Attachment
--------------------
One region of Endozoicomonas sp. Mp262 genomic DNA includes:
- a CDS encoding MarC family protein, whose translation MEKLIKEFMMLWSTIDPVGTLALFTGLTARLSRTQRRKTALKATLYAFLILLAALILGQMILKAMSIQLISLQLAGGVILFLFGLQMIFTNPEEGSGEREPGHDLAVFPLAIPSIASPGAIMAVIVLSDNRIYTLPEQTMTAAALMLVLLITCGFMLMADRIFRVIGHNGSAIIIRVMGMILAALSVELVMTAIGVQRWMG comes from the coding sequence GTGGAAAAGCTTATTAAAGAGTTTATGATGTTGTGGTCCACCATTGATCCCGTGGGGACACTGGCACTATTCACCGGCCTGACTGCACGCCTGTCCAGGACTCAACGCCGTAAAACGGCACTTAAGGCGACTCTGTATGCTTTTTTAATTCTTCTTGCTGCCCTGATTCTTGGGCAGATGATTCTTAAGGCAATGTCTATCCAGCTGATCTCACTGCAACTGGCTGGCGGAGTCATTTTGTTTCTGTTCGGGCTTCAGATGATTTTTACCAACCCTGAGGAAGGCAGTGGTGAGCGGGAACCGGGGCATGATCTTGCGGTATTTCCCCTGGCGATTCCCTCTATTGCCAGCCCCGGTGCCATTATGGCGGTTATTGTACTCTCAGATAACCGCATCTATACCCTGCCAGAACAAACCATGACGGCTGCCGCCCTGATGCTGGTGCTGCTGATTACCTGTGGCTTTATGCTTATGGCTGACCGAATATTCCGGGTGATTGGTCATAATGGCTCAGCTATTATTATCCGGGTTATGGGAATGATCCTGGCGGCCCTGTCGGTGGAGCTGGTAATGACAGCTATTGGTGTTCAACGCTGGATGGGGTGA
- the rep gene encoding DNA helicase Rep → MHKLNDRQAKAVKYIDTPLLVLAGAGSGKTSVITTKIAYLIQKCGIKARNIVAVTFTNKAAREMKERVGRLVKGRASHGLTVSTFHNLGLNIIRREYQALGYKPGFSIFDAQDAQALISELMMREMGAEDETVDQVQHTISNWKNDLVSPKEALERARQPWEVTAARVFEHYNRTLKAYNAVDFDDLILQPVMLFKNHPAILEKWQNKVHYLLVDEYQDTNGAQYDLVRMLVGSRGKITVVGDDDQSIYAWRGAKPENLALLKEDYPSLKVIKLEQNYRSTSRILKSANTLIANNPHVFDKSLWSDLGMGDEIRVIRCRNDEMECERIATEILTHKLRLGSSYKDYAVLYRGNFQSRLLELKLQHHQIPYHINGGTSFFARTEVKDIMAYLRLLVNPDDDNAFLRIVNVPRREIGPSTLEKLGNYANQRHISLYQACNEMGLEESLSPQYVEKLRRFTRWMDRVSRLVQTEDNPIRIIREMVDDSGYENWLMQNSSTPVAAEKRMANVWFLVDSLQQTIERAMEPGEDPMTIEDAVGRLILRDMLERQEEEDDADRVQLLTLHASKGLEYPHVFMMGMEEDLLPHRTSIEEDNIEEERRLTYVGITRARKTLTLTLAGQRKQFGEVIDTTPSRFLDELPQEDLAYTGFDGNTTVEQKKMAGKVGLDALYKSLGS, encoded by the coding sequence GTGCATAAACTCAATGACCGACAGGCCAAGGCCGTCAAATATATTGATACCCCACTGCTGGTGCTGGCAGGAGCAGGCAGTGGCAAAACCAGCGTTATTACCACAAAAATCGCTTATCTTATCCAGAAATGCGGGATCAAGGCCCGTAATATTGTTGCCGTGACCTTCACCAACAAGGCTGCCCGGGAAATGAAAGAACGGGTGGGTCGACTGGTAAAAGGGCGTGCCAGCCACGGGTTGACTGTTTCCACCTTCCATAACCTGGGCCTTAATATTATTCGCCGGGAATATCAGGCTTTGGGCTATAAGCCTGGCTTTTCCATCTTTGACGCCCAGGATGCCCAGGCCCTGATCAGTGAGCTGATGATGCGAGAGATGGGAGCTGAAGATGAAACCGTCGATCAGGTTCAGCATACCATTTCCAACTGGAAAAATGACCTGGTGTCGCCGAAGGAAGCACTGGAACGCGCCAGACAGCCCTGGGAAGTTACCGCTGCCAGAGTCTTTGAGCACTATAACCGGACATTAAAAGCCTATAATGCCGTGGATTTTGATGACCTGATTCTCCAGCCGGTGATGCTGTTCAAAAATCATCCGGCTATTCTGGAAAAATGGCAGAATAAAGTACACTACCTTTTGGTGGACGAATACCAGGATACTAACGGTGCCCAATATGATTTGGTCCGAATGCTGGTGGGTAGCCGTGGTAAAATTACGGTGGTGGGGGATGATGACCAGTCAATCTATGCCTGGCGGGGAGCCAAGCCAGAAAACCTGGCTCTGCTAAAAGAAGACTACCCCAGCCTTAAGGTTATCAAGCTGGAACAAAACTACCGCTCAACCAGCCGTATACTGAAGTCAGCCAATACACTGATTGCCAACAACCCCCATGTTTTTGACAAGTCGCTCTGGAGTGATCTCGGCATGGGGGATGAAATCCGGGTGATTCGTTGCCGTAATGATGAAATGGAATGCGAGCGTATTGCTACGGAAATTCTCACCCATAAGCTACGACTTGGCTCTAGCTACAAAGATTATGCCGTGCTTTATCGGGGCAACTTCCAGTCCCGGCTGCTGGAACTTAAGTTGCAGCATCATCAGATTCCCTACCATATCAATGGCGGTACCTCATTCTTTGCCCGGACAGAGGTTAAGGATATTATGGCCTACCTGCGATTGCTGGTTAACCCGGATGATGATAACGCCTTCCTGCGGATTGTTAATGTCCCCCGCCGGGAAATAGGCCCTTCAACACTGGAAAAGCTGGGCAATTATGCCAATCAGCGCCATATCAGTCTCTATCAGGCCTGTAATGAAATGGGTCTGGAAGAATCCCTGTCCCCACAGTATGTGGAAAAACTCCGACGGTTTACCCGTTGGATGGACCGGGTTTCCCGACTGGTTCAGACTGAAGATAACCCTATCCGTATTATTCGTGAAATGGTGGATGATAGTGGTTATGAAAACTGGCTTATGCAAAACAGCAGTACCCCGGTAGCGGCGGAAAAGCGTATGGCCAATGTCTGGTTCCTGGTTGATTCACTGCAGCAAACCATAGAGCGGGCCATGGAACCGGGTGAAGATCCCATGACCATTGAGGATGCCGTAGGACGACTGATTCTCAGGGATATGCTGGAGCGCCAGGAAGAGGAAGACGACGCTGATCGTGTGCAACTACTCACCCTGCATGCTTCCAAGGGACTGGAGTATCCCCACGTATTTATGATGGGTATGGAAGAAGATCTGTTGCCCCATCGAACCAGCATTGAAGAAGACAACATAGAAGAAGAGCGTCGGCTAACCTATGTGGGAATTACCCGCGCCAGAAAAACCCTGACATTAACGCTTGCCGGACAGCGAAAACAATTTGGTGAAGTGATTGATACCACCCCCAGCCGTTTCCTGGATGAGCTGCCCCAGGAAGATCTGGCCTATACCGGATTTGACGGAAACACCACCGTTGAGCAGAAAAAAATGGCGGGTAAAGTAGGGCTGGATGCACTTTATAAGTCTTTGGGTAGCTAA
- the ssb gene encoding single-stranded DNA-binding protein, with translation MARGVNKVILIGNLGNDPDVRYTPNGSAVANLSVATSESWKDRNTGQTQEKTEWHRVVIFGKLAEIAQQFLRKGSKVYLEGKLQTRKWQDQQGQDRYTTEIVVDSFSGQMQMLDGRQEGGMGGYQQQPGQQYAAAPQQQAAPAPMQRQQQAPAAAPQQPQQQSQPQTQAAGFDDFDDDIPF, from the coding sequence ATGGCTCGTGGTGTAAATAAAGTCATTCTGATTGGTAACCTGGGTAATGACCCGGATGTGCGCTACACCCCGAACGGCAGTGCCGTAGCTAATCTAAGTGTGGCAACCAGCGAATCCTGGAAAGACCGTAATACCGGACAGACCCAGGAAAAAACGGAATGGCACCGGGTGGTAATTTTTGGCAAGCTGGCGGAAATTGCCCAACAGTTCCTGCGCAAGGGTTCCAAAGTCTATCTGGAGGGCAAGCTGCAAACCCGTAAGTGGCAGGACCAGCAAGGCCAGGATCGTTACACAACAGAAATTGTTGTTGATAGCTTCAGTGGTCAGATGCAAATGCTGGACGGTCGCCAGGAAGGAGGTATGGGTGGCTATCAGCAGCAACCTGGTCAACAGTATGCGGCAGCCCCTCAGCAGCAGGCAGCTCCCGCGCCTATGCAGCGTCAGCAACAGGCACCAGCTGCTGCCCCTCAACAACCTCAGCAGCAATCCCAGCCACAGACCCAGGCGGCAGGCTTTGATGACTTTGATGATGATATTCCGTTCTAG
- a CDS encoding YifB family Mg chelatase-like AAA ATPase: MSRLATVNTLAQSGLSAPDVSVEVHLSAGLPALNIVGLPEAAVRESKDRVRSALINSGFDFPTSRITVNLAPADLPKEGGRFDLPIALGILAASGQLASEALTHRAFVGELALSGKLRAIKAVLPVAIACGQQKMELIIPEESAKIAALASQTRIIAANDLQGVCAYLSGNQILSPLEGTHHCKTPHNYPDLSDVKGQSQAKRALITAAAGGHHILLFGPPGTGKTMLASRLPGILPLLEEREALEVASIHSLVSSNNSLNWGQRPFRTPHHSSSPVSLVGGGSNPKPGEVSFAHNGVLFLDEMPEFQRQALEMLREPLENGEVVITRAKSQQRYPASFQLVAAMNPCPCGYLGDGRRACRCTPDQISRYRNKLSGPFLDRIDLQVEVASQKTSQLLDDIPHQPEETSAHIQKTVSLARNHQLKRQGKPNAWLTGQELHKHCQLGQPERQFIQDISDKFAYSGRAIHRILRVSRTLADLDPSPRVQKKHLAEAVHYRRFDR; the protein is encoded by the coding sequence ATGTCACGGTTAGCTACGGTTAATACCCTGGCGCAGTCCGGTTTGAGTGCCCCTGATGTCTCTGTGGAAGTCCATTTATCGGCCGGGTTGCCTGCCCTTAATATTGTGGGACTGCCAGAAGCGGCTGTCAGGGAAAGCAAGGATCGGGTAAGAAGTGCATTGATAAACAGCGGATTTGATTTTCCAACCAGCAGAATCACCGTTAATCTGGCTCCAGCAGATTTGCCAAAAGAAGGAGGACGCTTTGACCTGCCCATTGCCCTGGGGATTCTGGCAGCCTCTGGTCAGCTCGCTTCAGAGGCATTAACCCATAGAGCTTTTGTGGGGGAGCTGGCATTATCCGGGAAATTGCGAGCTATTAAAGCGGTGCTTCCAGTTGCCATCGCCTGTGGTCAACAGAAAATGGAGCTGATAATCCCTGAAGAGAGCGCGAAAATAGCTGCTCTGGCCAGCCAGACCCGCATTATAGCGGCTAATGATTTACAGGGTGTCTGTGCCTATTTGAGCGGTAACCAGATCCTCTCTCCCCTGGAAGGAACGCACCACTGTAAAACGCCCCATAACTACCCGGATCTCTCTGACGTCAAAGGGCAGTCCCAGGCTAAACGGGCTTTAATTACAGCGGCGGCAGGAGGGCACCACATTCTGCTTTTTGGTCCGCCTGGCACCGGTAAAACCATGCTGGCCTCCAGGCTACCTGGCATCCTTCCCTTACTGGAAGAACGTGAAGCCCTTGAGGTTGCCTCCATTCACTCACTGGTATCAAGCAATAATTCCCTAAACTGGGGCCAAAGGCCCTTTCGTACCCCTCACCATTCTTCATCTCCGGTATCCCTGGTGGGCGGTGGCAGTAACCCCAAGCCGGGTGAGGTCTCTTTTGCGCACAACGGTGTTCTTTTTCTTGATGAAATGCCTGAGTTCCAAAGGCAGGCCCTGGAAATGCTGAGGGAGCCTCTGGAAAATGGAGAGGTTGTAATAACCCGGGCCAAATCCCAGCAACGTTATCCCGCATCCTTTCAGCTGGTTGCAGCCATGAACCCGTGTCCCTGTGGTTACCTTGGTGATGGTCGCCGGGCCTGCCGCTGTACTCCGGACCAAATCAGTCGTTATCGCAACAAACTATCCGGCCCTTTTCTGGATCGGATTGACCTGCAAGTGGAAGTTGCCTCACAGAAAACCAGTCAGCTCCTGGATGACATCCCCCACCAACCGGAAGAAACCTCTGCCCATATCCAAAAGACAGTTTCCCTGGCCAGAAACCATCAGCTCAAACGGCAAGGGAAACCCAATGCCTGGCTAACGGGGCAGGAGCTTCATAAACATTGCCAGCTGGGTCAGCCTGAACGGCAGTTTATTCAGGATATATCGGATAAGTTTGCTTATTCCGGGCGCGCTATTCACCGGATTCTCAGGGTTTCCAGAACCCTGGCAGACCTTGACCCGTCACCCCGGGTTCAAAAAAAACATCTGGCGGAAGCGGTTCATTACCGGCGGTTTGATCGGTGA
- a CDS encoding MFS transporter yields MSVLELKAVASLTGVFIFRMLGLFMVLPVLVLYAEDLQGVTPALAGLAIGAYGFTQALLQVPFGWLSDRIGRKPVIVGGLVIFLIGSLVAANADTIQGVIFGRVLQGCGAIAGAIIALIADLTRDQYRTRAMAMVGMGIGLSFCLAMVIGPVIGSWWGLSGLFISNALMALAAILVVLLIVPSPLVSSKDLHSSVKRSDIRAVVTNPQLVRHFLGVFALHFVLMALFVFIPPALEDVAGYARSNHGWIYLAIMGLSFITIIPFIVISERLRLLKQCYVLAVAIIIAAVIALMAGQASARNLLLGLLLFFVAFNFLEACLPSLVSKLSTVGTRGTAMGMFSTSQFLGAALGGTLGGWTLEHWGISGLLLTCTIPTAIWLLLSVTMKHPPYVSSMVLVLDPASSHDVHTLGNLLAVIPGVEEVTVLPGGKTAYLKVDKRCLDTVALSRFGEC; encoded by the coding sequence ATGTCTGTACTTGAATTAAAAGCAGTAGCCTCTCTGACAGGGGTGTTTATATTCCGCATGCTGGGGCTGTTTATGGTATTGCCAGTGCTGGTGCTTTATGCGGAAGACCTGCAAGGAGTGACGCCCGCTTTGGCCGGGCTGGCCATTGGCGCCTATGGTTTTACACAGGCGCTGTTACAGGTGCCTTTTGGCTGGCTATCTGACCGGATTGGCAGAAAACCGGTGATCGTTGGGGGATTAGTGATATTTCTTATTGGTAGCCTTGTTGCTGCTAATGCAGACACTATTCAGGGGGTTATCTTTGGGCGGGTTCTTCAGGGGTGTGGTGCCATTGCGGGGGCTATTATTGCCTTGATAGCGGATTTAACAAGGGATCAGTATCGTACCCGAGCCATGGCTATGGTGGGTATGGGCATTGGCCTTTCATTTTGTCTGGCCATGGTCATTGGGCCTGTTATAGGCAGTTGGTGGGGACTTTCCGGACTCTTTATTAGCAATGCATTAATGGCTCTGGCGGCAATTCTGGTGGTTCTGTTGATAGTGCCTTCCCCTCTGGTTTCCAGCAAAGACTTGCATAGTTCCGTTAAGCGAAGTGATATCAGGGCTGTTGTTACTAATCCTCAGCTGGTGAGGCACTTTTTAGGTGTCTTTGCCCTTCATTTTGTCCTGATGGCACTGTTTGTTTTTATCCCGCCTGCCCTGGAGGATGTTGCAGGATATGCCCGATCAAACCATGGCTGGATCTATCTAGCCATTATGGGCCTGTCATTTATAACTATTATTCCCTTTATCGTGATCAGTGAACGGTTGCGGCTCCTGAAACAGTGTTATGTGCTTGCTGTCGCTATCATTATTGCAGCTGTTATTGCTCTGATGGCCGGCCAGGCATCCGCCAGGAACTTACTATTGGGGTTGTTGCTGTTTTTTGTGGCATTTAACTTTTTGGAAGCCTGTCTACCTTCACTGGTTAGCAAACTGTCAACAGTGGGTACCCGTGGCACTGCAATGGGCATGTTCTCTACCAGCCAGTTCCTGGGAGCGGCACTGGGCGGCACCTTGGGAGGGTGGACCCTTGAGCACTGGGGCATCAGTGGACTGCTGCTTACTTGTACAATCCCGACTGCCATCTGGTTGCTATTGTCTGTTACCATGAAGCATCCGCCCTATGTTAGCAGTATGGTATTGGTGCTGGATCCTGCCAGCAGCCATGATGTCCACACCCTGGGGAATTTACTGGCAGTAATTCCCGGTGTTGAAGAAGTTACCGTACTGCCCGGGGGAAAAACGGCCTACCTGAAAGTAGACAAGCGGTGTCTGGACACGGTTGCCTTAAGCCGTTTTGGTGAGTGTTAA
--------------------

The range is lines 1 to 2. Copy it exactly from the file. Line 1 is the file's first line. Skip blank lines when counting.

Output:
One region of Endozoicomonas sp. Mp262 genomic DNA includes:
- a CDS encoding MarC family protein, whose translation MEKLIKEFMMLWSTIDPVGTLALFTGLTARLSRTQRRKTALKATLYAFLILLAALILGQMILKAMSIQLISLQLAGGVILFLFGLQMIFTNPEEGSGEREPGHDLAVFPLAIPSIASPGAIMAVIVLSDNRIYTLPEQTMTAAALMLVLLITCGFMLMADRIFRVIGHNGSAIIIRVMGMILAALSVELVMTAIGVQRWMG comes from the coding sequence GTGGAAAAGCTTATTAAAGAGTTTATGATGTTGTGGTCCACCATTGATCCCGTGGGGACACTGGCACTATTCACCGGCCTGACTGCACGCCTGTCCAGGACTCAACGCCGTAAAACGGCACTTAAGGCGACTCTGTATGCTTTTTTAATTCTTCTTGCTGCCCTGATTCTTGGGCAGATGATTCTTAAGGCAATGTCTATCCAGCTGATCTCACTGCAACTGGCTGGCGGAGTCATTTTGTTTCTGTTCGGGCTTCAGATGATTTTTACCAACCCTGAGGAAGGCAGTGGTGAGCGGGAACCGGGGCATGATCTTGCGGTATTTCCCCTGGCGATTCCCTCTATTGCCAGCCCCGGTGCCATTATGGCGGTTATTGTACTCTCAGATAACCGCATCTATACCCTGCCAGAACAAACCATGACGGCTGCCGCCCTGATGCTGGTGCTGCTGATTACCTGTGGCTTTATGCTTATGGCTGACCGAATATTCCGGGTGATTGGTCATAATGGCTCAGCTATTATTATCCGGGTTATGGGAATGATCCTGGCGGCCCTGTCGGTGGAGCTGGTAATGACAGCTATTGGTGTTCAACGCTGGATGGGGTGA